Understanding some of these mechanics helped my board member to see possibilities. Those possibilities can make policy decisions possible.
The next step in deciphering the board secretary’s report involves making the transition from bean counting (accounting) to bean theory (resource utilization). I like bean theory, but staying in one’s lane is important, so knowing that this is where the superintendent drives, I thought it best to turn our attention to the thing that influences bean theory -bean rules. We needed to address this question: “What are our constraints?”
Our financial resources are constrained by a myriad of rules. The rules are not found in one place but instead in many places, including statute, code, regulations and board policy. The business administrator is the district’s keeper of the financial rules and manages the business processes and advises on board initiatives to make sure that the rules are followed. Remember, your business administrator is a facilitator for the use of resources and not merely a person who accounts for resources.
My hope is that you will read this article and ask your business administrator to sit with you and explain what the Board Secretary’s Report means and how to read the report to find meaning. I hope that you will ask the questions, “What does it mean?” and “How do I know what resources the district has to carry out the board’s policies?”
Once you as a board member are satisfied with what you must know, ask your business administrator what value he or she receives from the Board Secretary’s Report. Ask him or her:
- “Do you use it as a budget monitoring tool?”
- “Do you use it as a tool to monitor the flow of cash?”
- “Do you use the report to assist with internal controls?”
- “How could you use this report to evaluate Business Office staff?”
Your business administrator probably uses the report for one or all of the above purposes to one degree or another, depending on how the business office is organized, the complexity of the budget and the size of your district.
Below are some questions, arranged by section of the Board Secretary’s Report, that board members may use to facilitate a discussion with the district business administrator.
I suggest that you begin to discuss the report by addressing the most familiar topics and work your way up to the balance sheet. Be sure to ask, “When do I act on the items in each section?” Make it meaningful to you. Get to the “rules and regulations” after you understand each concept. Remember that your charge is to understand the resources available to you so that you can make policy decisions, not administrative decisions.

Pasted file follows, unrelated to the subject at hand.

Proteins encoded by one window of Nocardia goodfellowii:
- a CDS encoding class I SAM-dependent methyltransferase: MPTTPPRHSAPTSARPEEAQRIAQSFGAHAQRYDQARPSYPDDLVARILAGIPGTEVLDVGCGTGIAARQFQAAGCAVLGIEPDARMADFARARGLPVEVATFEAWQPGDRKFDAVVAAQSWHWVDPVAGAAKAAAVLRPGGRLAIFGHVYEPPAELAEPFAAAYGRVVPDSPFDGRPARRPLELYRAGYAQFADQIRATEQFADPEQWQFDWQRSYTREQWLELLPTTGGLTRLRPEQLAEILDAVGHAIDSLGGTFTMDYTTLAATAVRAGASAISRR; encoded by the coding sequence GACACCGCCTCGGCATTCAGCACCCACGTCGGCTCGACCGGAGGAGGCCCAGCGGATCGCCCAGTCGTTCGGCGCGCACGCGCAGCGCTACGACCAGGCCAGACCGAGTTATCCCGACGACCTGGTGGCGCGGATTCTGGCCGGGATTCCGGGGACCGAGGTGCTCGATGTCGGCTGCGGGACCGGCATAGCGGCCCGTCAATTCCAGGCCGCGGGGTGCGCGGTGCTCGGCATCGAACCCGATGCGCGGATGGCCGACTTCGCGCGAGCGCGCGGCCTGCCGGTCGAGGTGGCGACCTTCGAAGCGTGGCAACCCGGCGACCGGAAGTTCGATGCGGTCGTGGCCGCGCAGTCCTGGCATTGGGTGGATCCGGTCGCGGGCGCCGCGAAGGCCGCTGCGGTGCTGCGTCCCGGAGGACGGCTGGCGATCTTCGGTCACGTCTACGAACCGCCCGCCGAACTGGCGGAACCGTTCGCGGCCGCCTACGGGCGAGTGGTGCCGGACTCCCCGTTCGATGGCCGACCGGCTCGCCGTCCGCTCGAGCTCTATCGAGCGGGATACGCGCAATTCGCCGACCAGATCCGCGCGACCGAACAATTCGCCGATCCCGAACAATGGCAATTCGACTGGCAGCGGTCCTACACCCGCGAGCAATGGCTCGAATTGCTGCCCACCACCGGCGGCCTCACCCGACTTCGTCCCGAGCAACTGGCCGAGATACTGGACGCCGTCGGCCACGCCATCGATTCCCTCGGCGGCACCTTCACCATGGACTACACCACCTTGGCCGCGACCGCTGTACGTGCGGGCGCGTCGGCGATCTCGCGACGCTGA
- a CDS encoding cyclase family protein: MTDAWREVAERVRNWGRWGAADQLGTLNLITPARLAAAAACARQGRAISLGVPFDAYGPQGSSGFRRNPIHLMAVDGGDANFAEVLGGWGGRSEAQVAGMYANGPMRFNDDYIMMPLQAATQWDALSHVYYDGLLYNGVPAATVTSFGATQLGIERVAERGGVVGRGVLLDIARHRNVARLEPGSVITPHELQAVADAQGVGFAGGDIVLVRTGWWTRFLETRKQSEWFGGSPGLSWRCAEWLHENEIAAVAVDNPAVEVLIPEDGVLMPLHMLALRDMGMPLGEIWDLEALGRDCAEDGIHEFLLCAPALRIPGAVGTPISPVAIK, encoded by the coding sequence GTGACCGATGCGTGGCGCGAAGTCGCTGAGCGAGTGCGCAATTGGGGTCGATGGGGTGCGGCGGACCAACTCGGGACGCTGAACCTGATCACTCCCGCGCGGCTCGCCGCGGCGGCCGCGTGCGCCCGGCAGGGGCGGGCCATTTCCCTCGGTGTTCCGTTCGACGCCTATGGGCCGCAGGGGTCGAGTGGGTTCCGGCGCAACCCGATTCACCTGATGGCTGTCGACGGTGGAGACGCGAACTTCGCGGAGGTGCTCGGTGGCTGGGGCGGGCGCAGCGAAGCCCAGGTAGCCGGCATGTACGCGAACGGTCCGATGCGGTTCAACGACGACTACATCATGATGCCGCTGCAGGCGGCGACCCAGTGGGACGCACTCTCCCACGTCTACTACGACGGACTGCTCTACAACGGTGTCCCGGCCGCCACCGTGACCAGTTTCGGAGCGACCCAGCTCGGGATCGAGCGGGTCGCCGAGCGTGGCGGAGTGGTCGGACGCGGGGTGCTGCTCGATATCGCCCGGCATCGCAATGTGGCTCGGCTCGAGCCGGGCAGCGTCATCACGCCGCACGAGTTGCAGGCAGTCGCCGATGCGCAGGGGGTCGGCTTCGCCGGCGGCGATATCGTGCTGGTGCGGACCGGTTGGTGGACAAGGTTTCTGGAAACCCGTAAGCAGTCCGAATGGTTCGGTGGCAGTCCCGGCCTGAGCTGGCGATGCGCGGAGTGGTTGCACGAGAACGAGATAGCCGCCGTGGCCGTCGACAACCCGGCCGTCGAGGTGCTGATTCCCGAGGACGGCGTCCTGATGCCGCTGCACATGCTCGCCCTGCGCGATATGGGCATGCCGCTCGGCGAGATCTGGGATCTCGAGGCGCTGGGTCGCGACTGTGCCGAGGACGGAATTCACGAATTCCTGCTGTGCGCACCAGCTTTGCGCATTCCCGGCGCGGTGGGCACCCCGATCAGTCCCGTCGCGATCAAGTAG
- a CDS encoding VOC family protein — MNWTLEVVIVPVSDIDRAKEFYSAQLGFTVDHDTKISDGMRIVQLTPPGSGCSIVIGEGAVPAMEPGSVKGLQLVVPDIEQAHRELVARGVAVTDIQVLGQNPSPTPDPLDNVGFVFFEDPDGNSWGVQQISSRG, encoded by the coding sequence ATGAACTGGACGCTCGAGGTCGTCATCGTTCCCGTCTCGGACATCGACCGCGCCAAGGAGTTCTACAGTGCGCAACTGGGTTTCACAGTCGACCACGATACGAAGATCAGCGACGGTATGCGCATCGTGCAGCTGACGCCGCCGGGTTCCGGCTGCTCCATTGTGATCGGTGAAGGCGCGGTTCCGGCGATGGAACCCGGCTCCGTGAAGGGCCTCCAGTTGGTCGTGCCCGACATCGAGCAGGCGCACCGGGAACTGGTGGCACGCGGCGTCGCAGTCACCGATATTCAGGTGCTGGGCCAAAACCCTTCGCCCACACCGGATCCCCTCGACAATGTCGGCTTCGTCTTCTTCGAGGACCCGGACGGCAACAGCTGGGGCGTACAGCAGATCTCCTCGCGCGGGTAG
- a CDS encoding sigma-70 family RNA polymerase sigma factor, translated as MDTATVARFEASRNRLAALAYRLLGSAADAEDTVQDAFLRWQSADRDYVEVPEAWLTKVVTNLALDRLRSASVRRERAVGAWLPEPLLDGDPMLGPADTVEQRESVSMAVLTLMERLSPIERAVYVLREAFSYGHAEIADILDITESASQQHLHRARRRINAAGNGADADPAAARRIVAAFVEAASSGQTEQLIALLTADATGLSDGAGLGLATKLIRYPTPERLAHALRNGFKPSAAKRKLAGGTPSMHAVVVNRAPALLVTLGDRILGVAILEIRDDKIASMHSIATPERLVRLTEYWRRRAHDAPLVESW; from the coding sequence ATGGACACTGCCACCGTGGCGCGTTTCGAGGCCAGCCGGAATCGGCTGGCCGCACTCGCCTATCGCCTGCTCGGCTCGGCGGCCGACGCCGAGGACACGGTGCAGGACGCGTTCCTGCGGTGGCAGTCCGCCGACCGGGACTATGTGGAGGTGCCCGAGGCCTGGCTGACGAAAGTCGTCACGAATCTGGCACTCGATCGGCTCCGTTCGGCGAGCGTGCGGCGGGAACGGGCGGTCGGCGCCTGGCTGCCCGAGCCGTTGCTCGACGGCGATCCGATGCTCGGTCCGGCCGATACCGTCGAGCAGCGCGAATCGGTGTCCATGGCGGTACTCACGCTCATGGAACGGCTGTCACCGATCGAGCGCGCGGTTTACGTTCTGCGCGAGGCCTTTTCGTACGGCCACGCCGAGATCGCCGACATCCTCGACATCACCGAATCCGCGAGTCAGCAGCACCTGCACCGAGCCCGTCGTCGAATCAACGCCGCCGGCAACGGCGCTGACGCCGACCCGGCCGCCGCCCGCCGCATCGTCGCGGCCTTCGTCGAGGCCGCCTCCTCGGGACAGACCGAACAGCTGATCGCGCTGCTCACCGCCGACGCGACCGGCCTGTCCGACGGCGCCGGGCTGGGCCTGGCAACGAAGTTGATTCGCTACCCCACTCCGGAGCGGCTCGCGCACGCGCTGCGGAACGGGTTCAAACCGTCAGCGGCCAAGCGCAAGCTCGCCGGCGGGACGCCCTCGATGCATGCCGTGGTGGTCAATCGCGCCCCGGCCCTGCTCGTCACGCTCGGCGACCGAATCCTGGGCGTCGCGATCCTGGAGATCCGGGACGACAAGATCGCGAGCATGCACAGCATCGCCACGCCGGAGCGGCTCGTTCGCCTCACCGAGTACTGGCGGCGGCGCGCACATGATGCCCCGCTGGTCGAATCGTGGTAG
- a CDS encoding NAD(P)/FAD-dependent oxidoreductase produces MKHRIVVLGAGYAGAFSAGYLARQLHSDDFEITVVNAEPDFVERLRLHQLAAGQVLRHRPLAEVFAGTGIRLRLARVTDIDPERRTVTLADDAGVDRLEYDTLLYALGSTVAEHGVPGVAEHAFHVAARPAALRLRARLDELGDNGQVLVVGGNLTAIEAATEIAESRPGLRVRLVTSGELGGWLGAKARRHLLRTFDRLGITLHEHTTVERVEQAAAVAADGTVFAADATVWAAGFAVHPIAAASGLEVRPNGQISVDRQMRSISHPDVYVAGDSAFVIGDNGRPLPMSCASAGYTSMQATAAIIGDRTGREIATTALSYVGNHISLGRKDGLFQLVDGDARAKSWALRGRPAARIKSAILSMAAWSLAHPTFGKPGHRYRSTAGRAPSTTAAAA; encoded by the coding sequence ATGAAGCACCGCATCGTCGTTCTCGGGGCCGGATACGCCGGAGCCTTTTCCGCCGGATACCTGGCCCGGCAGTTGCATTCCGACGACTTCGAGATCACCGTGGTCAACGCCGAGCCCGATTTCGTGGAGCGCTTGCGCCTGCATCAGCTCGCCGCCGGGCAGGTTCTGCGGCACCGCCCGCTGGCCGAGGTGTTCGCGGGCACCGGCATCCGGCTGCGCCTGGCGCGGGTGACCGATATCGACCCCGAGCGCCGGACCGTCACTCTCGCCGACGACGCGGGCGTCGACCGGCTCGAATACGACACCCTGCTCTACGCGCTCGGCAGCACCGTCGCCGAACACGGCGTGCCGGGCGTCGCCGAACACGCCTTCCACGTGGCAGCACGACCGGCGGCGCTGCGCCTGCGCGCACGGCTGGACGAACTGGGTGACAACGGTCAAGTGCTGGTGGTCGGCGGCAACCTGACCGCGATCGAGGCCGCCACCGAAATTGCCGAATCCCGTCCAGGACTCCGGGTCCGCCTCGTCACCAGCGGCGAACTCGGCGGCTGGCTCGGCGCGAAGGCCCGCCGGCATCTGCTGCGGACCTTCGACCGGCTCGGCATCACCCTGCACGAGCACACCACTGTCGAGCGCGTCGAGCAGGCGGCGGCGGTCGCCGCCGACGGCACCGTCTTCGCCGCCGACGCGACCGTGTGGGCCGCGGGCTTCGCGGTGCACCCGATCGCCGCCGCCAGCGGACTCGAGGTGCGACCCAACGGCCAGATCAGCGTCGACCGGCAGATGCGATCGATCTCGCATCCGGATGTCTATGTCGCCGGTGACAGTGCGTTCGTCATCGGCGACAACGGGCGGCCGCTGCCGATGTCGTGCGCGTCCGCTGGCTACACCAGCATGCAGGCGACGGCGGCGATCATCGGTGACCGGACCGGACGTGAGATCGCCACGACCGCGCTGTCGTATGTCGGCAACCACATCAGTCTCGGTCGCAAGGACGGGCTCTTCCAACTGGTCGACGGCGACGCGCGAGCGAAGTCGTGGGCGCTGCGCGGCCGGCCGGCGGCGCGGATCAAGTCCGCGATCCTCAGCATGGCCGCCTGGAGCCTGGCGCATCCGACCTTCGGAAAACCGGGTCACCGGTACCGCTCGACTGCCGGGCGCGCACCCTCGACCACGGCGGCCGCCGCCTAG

Appropriations Report Questions:
- Budget: When did I adopt this? Does it change?
- Transfers: When are these approved?
- Adjusted Budget:How do we adjust a budget?
- Orders: When do board members approve orders?
- Encumbrances:What is this?
- Expenditures: Do we approve expenditures?
- Available Balances:What does this mean?
Revenue Report Questions:
- Budget: What did we budget as revenue?
- Receivable: How much money does the state still owe the district?
- Realized: What does this mean?
- Unrealized: What do we need to do if we don’t realize this revenue?
Balance Sheet Questions:
- Cash: How do I know this balance is correct?
- Assets: How can I tie these back to our revenue? What is Accounts Receivable?
- Liabilities: How do I tie these into our appropriations? What are Reserve Accounts?
- Fund Balance: What does this mean?
All of the items contained within these reports represent concepts of resource management. Unfortunately there is no one single place you can look to explain each of these concepts. Each has multiple sets of fragmented rules, found in differing publications, established by different governmental agencies that govern its management.
I recommend that you begin your search for understanding the same way my board member did. Ask, “What does it mean?” and couple your new understandings with the policy decisions you need to make. Work with your administrators to help you understand. Take advantage of the excellent opportunities provided at the New Jersey School Boards’ annual Workshop conference to explore and learn.